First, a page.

If I had stood here 3 years ago and described this scenario to you as even a possibility, I am sure you would have told me categorically that it could not happen, but it did.

Obvious questions arise about leadership and management of process safety, and of knowledge and competence. There is nothing wrong with overseas ownership, this is a global industry in a global economy, but in circumstances such as this it can clearly create new challenges.

Do not dismiss this as a one off. Think about what this has done to public and regulatory body confidence in your industry. It has very serious implications for the reputation of Responsible Care, not just nationally but globally. It is bound to lead to new lines of questioning when we visit your sites.

Learning and leadership

Learning and Leadership are implicit in all I am talking about today but it is worth highlighting their heightened importance when it comes to industry change. As well as learning to avoid repeating mistakes that are well documented, there is a need to learn how to avoid making new mistakes as businesses and processes change.  Leadership is much more about constantly asking questions than being confident you have all the answers.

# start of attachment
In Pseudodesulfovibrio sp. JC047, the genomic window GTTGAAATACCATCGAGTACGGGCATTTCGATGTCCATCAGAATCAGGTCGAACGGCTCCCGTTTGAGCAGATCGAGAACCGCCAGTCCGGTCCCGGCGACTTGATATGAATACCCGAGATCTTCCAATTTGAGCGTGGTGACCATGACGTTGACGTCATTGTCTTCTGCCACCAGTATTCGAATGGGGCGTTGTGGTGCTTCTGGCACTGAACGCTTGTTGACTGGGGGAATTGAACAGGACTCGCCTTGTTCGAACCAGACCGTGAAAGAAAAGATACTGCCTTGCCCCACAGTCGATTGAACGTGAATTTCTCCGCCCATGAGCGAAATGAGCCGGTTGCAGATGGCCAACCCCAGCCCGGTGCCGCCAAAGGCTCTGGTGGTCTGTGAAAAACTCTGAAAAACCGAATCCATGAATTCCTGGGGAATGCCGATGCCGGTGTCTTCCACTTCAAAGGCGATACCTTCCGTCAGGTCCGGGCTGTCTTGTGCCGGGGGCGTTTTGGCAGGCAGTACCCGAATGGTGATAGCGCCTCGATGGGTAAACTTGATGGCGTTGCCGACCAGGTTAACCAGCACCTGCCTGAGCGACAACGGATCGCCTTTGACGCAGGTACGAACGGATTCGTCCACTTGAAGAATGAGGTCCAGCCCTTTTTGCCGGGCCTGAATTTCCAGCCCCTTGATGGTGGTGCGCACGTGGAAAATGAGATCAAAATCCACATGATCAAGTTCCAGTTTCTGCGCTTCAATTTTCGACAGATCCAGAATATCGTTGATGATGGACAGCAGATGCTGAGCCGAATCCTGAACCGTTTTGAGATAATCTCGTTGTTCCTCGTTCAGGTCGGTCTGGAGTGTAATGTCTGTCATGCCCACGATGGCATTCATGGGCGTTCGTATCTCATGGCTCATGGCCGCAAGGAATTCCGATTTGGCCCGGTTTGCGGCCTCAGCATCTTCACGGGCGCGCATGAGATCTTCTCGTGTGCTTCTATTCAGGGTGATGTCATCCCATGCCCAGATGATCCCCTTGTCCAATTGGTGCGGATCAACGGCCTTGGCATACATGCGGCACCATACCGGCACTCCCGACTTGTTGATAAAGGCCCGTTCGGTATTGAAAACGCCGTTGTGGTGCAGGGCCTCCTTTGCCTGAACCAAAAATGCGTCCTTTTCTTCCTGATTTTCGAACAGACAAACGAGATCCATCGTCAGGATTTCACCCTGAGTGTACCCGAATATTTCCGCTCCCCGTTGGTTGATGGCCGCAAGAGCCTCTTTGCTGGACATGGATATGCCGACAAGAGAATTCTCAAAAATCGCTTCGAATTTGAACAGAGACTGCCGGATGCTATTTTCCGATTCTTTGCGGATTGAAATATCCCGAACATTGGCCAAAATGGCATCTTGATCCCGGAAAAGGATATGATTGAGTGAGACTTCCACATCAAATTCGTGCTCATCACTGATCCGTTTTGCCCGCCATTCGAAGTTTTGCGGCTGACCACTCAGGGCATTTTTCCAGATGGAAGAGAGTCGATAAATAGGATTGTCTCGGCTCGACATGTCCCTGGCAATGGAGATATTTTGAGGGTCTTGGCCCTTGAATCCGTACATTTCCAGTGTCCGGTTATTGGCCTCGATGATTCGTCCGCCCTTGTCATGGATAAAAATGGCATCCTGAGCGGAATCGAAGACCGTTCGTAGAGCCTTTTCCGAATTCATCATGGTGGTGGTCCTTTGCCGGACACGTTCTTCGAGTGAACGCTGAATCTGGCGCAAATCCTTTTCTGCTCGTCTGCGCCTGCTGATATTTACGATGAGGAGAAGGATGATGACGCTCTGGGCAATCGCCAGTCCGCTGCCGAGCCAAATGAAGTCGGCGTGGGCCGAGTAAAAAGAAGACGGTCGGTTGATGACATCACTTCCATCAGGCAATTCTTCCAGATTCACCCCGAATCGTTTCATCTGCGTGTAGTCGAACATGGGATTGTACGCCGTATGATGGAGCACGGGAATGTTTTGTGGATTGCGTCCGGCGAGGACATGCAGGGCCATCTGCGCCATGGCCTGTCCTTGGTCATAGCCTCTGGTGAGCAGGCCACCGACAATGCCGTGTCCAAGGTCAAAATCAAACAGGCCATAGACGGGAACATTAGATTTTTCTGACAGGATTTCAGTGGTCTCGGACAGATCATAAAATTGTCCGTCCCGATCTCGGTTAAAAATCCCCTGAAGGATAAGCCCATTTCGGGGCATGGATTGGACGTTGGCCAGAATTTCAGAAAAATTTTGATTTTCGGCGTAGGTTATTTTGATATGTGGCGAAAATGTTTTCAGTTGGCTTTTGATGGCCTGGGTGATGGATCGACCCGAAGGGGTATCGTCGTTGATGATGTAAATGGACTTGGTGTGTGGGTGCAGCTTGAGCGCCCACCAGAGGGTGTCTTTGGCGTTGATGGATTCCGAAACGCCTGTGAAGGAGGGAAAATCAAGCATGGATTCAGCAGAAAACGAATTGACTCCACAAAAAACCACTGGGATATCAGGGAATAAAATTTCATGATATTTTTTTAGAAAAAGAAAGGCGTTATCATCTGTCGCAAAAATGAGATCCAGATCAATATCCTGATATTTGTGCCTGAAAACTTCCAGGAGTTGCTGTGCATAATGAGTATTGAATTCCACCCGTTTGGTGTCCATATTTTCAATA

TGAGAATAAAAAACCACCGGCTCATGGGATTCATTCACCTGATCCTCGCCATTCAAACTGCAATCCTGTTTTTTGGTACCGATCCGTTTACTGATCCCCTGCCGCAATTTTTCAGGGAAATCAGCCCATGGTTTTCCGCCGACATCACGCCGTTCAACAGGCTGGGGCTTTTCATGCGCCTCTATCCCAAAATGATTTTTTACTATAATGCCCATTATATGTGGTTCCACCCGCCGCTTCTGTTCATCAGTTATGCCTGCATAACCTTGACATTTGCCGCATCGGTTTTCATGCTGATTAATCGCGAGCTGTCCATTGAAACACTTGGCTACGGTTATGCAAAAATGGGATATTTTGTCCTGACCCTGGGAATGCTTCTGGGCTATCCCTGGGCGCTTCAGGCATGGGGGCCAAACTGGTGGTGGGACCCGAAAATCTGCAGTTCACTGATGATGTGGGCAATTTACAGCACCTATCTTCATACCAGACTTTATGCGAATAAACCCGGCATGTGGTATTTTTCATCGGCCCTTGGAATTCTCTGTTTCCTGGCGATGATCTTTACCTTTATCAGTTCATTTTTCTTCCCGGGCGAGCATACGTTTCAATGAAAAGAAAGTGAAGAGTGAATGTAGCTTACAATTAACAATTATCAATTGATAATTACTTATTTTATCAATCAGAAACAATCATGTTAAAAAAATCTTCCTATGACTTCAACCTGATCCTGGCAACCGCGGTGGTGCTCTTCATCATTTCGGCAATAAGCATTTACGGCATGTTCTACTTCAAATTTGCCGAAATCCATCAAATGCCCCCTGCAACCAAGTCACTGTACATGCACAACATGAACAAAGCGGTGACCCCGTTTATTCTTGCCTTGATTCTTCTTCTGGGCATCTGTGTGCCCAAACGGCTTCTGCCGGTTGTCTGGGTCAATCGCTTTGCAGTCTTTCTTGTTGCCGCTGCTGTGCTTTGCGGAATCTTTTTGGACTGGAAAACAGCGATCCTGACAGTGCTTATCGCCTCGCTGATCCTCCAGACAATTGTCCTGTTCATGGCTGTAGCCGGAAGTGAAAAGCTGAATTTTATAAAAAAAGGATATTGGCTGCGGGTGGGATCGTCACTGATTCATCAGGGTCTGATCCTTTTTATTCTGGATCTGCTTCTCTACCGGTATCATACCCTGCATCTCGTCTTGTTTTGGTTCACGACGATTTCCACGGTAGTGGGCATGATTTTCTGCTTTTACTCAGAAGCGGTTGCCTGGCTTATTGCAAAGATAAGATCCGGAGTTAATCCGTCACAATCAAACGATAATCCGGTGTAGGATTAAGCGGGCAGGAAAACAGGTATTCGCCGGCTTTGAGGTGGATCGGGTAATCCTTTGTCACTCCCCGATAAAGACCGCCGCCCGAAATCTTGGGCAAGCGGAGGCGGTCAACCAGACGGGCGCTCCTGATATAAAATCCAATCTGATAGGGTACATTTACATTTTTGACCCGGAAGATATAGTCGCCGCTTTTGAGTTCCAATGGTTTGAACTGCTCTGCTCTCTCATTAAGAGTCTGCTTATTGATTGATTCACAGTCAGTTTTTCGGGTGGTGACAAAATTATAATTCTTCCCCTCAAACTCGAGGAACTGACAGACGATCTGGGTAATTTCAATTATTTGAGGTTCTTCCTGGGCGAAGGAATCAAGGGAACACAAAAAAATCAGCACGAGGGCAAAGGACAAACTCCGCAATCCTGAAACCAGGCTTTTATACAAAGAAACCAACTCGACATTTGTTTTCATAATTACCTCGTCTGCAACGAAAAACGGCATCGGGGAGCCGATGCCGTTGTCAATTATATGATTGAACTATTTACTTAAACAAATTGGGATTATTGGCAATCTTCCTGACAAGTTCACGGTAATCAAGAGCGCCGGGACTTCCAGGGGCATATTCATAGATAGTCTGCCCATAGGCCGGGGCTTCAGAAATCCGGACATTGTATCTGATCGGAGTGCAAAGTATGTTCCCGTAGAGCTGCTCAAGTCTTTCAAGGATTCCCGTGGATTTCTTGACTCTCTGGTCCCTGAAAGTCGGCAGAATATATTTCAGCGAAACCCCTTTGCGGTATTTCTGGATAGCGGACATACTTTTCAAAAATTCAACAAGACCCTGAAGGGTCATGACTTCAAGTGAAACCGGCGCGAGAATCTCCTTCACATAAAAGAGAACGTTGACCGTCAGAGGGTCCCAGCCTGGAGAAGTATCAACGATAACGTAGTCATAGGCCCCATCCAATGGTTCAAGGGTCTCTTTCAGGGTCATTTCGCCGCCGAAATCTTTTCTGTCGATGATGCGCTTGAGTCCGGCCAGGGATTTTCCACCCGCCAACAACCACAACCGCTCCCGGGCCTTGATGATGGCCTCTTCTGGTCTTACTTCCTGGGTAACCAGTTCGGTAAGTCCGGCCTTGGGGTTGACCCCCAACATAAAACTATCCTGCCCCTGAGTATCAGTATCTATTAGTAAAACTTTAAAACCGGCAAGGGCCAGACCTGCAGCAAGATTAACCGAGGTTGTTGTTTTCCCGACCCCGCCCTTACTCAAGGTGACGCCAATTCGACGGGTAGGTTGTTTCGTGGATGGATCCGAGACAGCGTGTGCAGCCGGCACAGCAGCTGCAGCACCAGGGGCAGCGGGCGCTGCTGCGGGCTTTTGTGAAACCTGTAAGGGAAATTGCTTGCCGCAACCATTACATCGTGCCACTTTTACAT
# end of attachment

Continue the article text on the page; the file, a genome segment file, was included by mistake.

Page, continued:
It is quite clear that industry performance in managing major accident risk requires improvement. Last year HSE investigated 115 incidents at major hazard sites, a significant number relating to loss of containment or other uncontrolled developments such as fires. Whilst these are by definition “new”; incidents over the last year, the causes are not new – making it clear that old lessons are not being learned and put into practice.

And the need to improve requires leadership

We need mindful leadership, not boxed-in thinking. Following most major incidents everyone says they want to learn about what happened, but this is often coupled with an underlying need to find a particular quirk/practice which existed in that organisation which makes it different from your own – and therefore enables a quick and often fallacious conclusion that what happened there, “couldn’t happen here”.

Here is another example of boxed in thinking: HSE recently served an enforcement notice on an operator in the North Sea because of their massive maintenance backlog. Maintenance backlog not safety critical backlog. Why? Because when we asked, they very clearly had not given any thought to the cumulative impact of this huge backlog on their overall safety integrity.